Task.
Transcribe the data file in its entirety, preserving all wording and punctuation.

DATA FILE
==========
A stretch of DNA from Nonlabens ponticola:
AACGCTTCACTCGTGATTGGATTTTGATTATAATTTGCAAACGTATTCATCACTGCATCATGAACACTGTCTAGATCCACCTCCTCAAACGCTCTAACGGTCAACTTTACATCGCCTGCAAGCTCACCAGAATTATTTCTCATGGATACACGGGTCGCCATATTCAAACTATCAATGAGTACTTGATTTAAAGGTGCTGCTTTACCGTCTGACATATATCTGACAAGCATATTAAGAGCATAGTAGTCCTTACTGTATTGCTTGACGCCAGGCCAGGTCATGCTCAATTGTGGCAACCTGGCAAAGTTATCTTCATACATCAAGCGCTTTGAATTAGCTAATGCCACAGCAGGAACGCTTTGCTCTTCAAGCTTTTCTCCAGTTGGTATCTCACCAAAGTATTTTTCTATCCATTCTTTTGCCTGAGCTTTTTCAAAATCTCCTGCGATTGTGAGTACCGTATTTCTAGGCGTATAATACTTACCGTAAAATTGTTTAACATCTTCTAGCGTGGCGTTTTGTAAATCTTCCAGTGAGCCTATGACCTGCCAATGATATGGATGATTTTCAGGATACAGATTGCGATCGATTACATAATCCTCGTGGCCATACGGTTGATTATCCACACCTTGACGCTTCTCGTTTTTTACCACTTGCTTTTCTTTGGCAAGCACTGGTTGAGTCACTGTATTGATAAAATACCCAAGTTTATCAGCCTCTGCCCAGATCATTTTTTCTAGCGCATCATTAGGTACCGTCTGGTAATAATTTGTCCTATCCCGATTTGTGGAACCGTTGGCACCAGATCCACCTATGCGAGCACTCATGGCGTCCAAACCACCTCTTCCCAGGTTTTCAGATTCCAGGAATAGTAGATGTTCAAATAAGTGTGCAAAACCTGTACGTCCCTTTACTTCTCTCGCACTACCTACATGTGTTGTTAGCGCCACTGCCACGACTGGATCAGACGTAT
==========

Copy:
A stretch of DNA from Nonlabens ponticola:
AACGCTTCACTCGTGATTGGATTTTGATTATAATTTGCAAACGTATTCATCACTGCATCATGAACACTGTCTAGATCCACCTCCTCAAACGCTCTAACGGTCAACTTTACATCGCCTGCAAGCTCACCAGAATTATTTCTCATGGATACACGGGTCGCCATATTCAAACTATCAATGAGTACTTGATTTAAAGGTGCTGCTTTACCGTCTGACATATATCTGACAAGCATATTAAGAGCATAGTAGTCCTTACTGTATTGCTTGACGCCAGGCCAGGTCATGCTCAATTGTGGCAACCTGGCAAAGTTATCTTCATACATCAAGCGCTTTGAATTAGCTAATGCCACAGCAGGAACGCTTTGCTCTTCAAGCTTTTCTCCAGTTGGTATCTCACCAAAGTATTTTTCTATCCATTCTTTTGCCTGAGCTTTTTCAAAATCTCCTGCGATTGTGAGTACCGTATTTCTAGGCGTATAATACTTACCGTAAAATTGTTTAACATCTTCTAGCGTGGCGTTTTGTAAATCTTCCAGTGAGCCTATGACCTGCCAATGATATGGATGATTTTCAGGATACAGATTGCGATCGATTACATAATCCTCGTGGCCATACGGTTGATTATCCACACCTTGACGCTTCTCGTTTTTTACCACTTGCTTTTCTTTGGCAAGCACTGGTTGAGTCACTGTATTGATAAAATACCCAAGTTTATCAGCCTCTGCCCAGATCATTTTTTCTAGCGCATCATTAGGTACCGTCTGGTAATAATTTGTCCTATCCCGATTTGTGGAACCGTTGGCACCAGATCCACCTATGCGAGCACTCATGGCGTCCAAACCACCTCTTCCCAGGTTTTCAGATTCCAGGAATAGTAGATGTTCAAATAAGTGTGCAAAACCTGTACGTCCCTTTACTTCTCTCGCACTACCTACATGTGTTGTTAGCGCCACTGCCACGACTGGATCAGACGTAT